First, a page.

When last we saw Circle Track's Project G.R.E.E.N. Camaro, she was sitting under the bright lights of the Vehicle Technology Center at last year's SEMA Show in Las Vegas, Nevada. And although the car has not recently graced the pages of the magazine, the whole G.R.E.E.N. team has been hard at work planning, structuring, and generally preparing for the next phase of the project.

As a refresher, or for the benefit of new subscribers, Project G.R.E.E.N. was designed as a very special project car that would give Circle Track readers a glimpse into the future of what oval track racing might be like 15, 10, or maybe even just 5 years from now. G.R.E.E.N. actually stands for Green Racing Experimental Engine Narrative, an acronym coined by our very own Bob Bolles. In a nutshell, we wanted to investigate exactly how racey of a car we could build employing modern drivetrain technology and skinning it in a late-model body. Our base engine was Chevrolet Performance's CT525, while the body of the car would be a '10 Camaro. During the course of phase one of the project, we compared carburetion to electronic fuel injection, as well as race gas to pump E85 in a quest to find the best fuel/induction combination for the motor. For a number of reasons, the combination of EFI and E85 won out by delivering an overall 7 percent increase in torque. At least on paper the car should pull very hard off of the corners.

In a subsequent test at New Smyrna Speedway with resident CT project car driver Dalton Zehr behind the wheel, the EFI/E85 configuration of the Project G.R.E.E.N. Camaro turned laps 0.5 of a second faster than with traditional carb/race gas. The lap times were truly impressive, but would such a car be able to compete with Midwest Super Late Models? There was only one way to find out. So we packed up the trailer and headed to LaCrosse Fairgrounds Speedway in LaCrosse, Wisconsin for the annual Dick Trickle 99, a 99-lap race that is divided into three 33-lap segments.

Running with the likes of Chris Wimmer, Steve Carlson, Ross Kenseth, and more than 60 other top-notch drivers would be no easy task, but in the end Dalton finished a very respectable 14th. But the best part was we only spent $38 on gas and had approximately $8,500 in the engine. Now anybody who races in a series like the ASA Midwest Tour, where built 9:1 powerplants are the standard bearer knows that you don't normally spend less than $10 g's on a motor and less than $40 in gas for a 100-lap race.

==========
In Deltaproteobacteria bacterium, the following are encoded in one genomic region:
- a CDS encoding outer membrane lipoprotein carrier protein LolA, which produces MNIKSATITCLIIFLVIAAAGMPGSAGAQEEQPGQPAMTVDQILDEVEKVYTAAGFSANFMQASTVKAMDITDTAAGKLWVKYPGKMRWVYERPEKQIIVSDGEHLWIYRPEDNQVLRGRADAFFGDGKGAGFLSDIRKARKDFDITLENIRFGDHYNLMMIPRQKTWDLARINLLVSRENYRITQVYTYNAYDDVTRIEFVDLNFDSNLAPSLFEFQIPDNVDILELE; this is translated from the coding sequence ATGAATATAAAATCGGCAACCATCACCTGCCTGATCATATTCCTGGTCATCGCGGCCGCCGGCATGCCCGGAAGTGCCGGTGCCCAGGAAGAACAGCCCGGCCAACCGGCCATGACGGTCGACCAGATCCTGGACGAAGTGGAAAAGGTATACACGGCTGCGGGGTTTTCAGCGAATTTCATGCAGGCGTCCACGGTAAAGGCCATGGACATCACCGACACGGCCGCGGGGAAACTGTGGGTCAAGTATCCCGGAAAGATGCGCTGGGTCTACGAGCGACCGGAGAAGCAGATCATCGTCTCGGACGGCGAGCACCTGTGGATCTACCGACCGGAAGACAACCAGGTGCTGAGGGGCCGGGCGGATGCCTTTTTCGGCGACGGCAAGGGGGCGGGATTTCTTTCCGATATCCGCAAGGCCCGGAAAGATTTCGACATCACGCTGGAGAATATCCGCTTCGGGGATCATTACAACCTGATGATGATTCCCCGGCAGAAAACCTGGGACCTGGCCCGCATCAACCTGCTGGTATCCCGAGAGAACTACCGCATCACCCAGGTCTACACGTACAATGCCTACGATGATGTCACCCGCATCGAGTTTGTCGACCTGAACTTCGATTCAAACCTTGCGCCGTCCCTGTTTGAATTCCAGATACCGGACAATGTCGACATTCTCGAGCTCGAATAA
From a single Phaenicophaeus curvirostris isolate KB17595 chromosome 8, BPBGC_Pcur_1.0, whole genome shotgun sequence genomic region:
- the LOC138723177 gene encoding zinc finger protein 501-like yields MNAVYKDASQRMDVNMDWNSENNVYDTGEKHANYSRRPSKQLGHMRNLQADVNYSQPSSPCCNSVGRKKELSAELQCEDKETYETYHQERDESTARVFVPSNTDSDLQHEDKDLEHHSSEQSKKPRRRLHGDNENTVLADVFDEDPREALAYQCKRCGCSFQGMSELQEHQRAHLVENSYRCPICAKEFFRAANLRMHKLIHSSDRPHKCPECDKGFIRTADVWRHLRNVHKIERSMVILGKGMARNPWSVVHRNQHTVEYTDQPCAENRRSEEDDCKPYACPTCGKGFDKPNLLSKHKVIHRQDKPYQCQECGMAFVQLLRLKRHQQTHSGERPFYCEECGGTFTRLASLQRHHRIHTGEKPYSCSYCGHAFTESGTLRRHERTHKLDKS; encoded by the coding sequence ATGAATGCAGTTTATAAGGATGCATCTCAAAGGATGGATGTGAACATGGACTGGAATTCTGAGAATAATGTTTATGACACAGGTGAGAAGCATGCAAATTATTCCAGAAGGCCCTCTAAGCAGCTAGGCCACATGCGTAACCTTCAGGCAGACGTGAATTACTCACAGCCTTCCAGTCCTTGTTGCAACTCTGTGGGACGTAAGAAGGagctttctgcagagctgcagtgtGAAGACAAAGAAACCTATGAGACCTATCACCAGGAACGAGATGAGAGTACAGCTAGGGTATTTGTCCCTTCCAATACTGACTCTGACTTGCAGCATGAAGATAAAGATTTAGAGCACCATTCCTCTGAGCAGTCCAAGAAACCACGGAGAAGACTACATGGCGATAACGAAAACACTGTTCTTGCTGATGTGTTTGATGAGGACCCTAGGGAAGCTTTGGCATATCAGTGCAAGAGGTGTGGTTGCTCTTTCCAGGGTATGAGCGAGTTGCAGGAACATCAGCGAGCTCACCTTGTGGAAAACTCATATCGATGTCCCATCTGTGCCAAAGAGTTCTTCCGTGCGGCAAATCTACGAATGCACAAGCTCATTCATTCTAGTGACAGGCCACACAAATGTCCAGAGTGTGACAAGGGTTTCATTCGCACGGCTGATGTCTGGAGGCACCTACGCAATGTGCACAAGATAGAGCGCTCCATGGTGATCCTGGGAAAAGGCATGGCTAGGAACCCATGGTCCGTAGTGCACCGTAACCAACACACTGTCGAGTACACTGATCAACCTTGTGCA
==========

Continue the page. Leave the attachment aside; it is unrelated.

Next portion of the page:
As is typical with many short tracks around the country, LaCrosse opens the pit gates up after the event and allows the fans to meet the drivers and teams. Suffice it to say our little red Camaro had gained a lot of attention on the track, so when the checkered flag fell and fans streamed into the infield at 10 p.m., we had no choice to start talking about the project. When the last fan left, we looked at the clock and it was 1:30 a.m. Project G.R.E.E.N. was truly a success. We'd build a racey car at a low cost that yielded a ton of fan and driver interest and appeal.

The Camaro then made appearances at the 2010 PRI Trade Show in Orlando and SEMA 2011 in Las Vegas accompanied by a comprehensive presentation crafted by our friends at Argonne National Laboratory at both stops. Subsequently, the presentation was given a third time at IMIS-Indy last year.

Prior to the Trickle 99 race we had hauled the Camaro to Argonne National Lab's facility just outside of Chicago for some final instrumentation work on the car so that our engineer gurus Forrest Jehlik and Danny Bocci could gather the data that they needed. It was during a bench racing session at lunch that Dalton hatched an idea that led to Phase 2 of this project upon which we are about to embark. Our 20-something driver, theorized that if we removed everything that was mechanically driven off of the front of the engine, then we should free up horsepower. Items like the water pump and power steering pump should be driven electrically, perhaps by a second battery located remotely toward the rear of the car. Now, there would no longer be a need for an alternator, more free horsepower. Jehlik and Bocci both agreed that it would be easy to do. Then came a flurry of downstream ideas.